'Yes-men and lackeys!' - Knight says some lack guts to tell PM he is wrong in acting chief justice saga
Senior Opposition lawmaker Senator K.D. Knight has suggested that those close to Prime Minister Andrew Holness who do not have the fortitude to tell him he is wrong in the controversial decision to appoint Bryan Sykes as acting chief justice are "yes-men and lackeys".
Addressing the hot-button issue during his contribution to the State of the Nation Debate in the Upper House yesterday, Knight said Holness had nothing to lose by appointing Sykes as chief justice.
"You do not want to appear to be that prime minister who is interfering in the operations of the judiciary, which must remain independent if
our democracy is not to crumble," Knight cautioned.
Holness has been inundated by criticisms for appointing the jurist to act instead of a permanent post, with some arguing that the prime minister's decision amounts to putting the judge on probation, which trespasses on the principle of separation of powers.
"Actions that bring results will determine the assumption of the role of chief justice," Holness had told the audience at Sykes' swearing-in.
However, Knight put this question to Holness: "What criteria have you put out there for the public to know that you will be using to judge the acting chief justice?"
"It creates uncertainty and we don't want to live in an atmosphere of uncertainty," he added.
Noting that the "country is unhappy with the acting appointment of Bryan Sykes as chief justice", Knight said that legal luminaries have already given their opinions on the issue.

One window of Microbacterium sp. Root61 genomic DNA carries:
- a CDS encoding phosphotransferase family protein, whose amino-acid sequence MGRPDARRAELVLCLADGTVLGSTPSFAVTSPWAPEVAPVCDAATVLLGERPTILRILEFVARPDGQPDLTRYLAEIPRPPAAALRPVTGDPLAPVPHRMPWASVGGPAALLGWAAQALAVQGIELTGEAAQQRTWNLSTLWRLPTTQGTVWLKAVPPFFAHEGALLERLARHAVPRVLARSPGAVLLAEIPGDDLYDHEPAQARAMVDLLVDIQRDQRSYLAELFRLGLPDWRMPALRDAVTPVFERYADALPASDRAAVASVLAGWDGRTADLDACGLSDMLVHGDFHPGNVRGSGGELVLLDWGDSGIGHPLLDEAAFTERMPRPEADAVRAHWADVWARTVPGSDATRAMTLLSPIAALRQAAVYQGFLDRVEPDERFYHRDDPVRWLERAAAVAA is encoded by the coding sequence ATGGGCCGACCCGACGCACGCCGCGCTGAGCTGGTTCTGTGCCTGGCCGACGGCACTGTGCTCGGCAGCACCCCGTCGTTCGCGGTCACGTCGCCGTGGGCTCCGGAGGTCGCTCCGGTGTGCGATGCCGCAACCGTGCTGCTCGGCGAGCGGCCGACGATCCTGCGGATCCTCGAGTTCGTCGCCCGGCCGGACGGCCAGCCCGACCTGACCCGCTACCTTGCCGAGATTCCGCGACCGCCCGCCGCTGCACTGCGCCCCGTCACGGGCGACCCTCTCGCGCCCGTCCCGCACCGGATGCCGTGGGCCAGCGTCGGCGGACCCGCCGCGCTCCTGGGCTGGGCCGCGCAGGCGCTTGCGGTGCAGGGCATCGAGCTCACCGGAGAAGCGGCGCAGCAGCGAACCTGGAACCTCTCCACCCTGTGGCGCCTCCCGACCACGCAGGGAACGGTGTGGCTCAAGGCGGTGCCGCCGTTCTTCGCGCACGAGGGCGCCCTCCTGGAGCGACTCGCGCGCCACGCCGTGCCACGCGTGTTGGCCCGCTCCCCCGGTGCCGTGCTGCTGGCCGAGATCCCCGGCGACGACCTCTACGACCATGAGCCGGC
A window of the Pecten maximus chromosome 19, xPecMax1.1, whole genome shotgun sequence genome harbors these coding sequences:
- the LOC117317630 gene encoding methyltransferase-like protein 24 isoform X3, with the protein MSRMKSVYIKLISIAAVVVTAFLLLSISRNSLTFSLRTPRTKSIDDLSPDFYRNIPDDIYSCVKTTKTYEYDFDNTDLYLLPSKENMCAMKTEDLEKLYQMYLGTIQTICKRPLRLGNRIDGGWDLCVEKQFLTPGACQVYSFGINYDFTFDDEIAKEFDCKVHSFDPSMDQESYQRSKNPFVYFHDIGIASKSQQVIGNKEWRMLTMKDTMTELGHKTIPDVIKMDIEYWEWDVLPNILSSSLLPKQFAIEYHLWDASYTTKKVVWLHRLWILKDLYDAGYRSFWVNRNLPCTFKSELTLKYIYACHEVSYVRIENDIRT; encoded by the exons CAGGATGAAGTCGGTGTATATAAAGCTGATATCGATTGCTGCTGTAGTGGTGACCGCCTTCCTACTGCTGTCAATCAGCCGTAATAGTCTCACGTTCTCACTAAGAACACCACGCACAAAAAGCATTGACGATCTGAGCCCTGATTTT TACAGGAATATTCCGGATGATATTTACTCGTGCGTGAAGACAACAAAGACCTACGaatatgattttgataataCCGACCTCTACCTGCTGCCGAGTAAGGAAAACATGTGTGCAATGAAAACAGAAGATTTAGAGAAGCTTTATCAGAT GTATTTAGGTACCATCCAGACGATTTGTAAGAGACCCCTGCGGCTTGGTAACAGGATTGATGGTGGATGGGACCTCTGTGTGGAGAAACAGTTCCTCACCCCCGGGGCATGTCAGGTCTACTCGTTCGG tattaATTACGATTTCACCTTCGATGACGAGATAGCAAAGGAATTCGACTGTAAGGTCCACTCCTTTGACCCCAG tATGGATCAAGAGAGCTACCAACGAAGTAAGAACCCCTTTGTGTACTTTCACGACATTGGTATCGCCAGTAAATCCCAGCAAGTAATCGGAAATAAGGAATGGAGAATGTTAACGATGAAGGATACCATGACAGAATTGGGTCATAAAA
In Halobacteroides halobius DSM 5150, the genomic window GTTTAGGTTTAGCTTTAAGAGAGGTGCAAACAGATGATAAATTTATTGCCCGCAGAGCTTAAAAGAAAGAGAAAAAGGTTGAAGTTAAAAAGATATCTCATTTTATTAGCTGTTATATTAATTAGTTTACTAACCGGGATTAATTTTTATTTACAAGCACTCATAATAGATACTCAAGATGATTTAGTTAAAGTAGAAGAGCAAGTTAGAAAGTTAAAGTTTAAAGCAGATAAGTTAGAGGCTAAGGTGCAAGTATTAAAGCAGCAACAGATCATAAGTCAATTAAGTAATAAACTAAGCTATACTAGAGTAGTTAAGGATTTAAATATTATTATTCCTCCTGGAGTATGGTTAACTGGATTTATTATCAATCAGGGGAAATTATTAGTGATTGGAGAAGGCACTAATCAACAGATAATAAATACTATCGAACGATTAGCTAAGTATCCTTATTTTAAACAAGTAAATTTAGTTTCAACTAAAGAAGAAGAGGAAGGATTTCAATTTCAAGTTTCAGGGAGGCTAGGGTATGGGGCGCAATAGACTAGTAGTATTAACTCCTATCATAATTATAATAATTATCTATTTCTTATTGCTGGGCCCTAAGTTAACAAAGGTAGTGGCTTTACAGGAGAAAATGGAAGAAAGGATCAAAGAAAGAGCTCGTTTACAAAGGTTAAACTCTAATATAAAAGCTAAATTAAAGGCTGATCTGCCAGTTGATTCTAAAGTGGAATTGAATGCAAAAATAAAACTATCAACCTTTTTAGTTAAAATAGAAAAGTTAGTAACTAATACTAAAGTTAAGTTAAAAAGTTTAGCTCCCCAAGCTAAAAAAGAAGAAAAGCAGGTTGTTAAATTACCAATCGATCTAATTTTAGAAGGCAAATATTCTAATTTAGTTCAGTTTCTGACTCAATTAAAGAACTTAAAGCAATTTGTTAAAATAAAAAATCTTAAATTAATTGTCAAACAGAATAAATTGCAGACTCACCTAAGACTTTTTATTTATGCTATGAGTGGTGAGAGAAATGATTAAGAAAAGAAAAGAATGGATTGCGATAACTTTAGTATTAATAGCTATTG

"I am not rooting for anyone, but I am saying it is wrong constitutionally and wrong in principle to have a clear vacancy and appoint a puisne judge to act in that vacancy," Knight reasoned.
"You see in this political life, if you just keep on badgering a politician it is wrong, and if you just keep on being a yes-man to a politician, it is wrong - they are not always right and they are not always wrong.
"So when they do something that your conscience and through your reasoning ability, you see that it is wrong, don't bother say, 'Oh, yes,' because you are on the same side wearing the same colour, ringing the same bell or blowing the same trumpet. You must speak honestly - there must be no uncertainty in the position you take.
"When you are entering this thing (politics), prepare to come in and prepare to leave, because if you don't prepare to leave, you take anything thrown in your direction. You become a lackey."
The senior legal counsel argued that the chief justice was not the accounting officer and, therefore, the prime minister's remarks about taxpayers' money and accountability were misplaced.